The practical side of the postdoc program is that it introduces young Ph.D.'s to a new institution, and in the process, expands their network of contacts in academe and exposes them to the inner workings of different academic departments. Ms. Cavender, for example, served on a search committee. She says her postdoc at Redlands has helped her understand some of the challenges facing interdisciplinary scholars. "These can be little things, such as the fact that my mail sometimes is lost in between the Asian-studies department and the English department," she says. But there are larger issues, such as "the struggle not to surrender to the gravitational force of the English department, which is huge compared to Asian studies."

Many in the program say the most surprising fact of academic life is, as one fellow put it, "the unbelievable amount of time professors spend serving on committees!"

The big question, however, is whether the postdoctoral experience will prove helpful to humanities Ph.D.'s on the job market. It's still early in the program, but several of the first round of fellows have already received job offers. The extra experience in research and teaching has helped. And they say it seemed to give them a leg up on the market to be able to note that they had been chosen after a national selection process to participate in the postdoc program.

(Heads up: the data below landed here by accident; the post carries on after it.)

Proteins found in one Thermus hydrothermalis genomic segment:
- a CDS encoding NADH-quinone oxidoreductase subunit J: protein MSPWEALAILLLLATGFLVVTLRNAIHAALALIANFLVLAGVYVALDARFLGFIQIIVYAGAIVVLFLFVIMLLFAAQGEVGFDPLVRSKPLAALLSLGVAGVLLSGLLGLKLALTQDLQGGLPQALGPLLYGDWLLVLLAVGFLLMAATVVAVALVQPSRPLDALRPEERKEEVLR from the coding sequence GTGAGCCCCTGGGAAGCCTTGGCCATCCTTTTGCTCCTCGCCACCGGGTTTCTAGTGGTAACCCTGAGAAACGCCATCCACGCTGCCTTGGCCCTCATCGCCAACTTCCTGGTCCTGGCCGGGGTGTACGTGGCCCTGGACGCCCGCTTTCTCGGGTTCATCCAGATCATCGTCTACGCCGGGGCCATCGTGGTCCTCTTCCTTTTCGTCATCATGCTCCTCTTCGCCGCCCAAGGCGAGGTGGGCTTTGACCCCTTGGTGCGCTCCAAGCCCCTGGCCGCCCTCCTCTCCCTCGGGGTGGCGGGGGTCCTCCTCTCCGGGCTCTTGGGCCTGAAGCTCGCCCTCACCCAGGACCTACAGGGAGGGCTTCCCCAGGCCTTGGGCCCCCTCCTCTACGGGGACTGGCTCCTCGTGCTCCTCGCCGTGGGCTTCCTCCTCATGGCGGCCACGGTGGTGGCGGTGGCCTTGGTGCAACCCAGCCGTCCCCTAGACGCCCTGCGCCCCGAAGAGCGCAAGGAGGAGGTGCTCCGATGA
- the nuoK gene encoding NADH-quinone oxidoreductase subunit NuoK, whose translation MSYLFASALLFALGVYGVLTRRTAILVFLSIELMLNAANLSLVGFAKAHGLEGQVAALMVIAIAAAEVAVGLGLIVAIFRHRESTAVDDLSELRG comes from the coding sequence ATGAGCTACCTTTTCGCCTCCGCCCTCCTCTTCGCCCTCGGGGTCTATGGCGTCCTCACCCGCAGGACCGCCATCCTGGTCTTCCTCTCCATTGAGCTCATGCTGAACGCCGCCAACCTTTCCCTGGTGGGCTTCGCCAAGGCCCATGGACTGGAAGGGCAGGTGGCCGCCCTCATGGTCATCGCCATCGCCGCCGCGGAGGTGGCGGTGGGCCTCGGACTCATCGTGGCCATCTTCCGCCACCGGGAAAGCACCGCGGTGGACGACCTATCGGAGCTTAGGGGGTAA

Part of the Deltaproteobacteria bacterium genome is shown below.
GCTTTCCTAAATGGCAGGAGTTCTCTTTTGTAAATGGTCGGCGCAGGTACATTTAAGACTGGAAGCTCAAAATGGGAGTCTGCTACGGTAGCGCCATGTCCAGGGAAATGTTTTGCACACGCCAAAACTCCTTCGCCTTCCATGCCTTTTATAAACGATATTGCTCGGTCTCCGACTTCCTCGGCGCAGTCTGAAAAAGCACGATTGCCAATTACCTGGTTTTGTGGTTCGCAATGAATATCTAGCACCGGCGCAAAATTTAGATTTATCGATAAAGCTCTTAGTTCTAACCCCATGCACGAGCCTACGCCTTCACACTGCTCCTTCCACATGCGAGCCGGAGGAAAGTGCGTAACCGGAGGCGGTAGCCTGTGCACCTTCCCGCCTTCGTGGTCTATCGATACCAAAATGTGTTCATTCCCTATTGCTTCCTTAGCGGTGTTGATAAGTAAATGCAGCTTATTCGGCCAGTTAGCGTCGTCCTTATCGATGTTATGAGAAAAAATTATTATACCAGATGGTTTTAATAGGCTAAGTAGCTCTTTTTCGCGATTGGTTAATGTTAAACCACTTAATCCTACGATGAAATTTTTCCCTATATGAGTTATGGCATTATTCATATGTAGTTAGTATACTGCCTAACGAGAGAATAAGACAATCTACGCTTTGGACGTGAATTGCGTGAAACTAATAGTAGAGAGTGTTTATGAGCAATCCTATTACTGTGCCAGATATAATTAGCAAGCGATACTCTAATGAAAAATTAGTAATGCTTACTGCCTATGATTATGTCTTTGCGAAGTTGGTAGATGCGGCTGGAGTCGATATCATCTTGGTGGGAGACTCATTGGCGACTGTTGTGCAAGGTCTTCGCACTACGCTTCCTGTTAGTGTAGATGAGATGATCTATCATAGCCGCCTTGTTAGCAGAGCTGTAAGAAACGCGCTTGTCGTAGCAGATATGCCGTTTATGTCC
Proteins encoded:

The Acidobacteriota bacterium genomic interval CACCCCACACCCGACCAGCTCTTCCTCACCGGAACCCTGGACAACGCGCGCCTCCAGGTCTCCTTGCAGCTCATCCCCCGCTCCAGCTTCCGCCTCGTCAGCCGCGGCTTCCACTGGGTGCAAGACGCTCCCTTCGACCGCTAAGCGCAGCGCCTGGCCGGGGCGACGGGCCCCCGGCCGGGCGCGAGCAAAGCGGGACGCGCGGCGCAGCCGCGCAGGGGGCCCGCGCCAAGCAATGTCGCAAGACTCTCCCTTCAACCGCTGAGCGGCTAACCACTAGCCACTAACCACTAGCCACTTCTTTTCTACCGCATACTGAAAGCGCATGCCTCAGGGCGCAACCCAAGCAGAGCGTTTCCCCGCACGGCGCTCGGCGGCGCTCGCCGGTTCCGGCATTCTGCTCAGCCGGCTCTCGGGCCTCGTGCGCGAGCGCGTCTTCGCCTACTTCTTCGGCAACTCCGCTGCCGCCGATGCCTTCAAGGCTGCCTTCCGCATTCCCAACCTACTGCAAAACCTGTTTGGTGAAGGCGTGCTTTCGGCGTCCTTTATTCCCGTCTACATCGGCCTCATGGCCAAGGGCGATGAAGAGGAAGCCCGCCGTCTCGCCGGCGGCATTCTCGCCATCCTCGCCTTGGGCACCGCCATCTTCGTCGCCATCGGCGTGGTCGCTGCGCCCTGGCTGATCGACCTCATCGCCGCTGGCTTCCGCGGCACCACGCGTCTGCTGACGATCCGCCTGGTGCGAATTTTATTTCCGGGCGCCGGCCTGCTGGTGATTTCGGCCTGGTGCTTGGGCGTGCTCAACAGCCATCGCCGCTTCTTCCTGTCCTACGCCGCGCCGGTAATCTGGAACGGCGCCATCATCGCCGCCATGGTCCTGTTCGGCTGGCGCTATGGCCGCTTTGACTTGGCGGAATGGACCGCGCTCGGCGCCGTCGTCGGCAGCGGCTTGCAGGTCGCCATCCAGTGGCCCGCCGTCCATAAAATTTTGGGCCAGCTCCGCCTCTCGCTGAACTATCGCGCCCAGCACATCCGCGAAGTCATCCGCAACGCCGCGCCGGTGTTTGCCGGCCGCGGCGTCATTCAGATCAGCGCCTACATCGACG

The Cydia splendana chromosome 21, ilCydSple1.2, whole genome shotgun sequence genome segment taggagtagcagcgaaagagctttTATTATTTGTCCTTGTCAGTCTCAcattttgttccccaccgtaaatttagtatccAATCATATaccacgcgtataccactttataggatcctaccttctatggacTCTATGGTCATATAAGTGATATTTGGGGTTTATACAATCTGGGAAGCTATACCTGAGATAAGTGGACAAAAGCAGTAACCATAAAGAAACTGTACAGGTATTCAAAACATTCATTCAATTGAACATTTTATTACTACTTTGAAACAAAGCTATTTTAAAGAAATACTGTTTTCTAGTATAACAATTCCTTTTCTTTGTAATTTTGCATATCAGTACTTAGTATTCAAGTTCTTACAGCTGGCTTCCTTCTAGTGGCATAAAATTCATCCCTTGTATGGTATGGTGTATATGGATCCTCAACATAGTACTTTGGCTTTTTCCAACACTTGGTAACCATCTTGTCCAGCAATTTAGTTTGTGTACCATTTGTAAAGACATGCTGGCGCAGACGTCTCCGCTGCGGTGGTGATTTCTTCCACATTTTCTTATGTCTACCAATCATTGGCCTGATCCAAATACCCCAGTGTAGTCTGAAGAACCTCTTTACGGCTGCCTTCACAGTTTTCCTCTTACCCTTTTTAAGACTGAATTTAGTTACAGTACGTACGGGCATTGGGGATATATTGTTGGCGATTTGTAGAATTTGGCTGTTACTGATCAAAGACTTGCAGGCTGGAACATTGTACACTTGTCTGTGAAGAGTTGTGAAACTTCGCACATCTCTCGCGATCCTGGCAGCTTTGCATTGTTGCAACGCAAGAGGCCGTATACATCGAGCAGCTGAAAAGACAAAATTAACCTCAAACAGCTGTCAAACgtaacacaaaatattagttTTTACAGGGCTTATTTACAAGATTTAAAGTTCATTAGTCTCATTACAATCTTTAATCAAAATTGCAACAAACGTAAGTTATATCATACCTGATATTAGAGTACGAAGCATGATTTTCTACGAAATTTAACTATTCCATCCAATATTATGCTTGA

Mr. Healey accepted a tenure-track position at the University of Mississippi but arranged for it to be deferred for a year so that he could finish his postdoc. Ms. Lewis, the Smith College postdoc, has accepted a tenure-track offer from Harvard. "I can't imagine having been in a position to compete" for the Harvard job, she says, "had I not been gaining such invaluable experience as a postdoctoral fellow."

The list of participating institutions in the program now includes Harvard, New York, Rice, Rutgers, and Yale Universities; Smith College; the Universities of California at Berkeley, Irvine, and Los Angeles; and the Universities of Colorado, Minnesota, Texas, Virginia, Washington, and Wisconsin, among others. Some institutions have formed partnerships to offer postdocs. For example, the Hagley Museum and Library in Delaware, with its rich historical resources, has partnered with Rutgers University at Camden to create a postdoc that offers research experience as well as the opportunity to teach in an inner-city setting.

This year the Wilson foundation has added a new kind of postdoc to the list. Two public school districts -- in Trenton, N.J., and in South Brunswick, N.J. -- are seeking postdocs interested in educational policy making. They will work in a school and teach both schoolteachers and high-school students. They will also have access to major universities in the area, and have faculty mentors.

For more information on the Woodrow Wilson Postdoctoral Fellowships in the Humanities and electronic applications, see

Judith Pinch is vice president of the Wilson foundation, and Hadass Sheffer is director of the foundation's Humanities at Work program.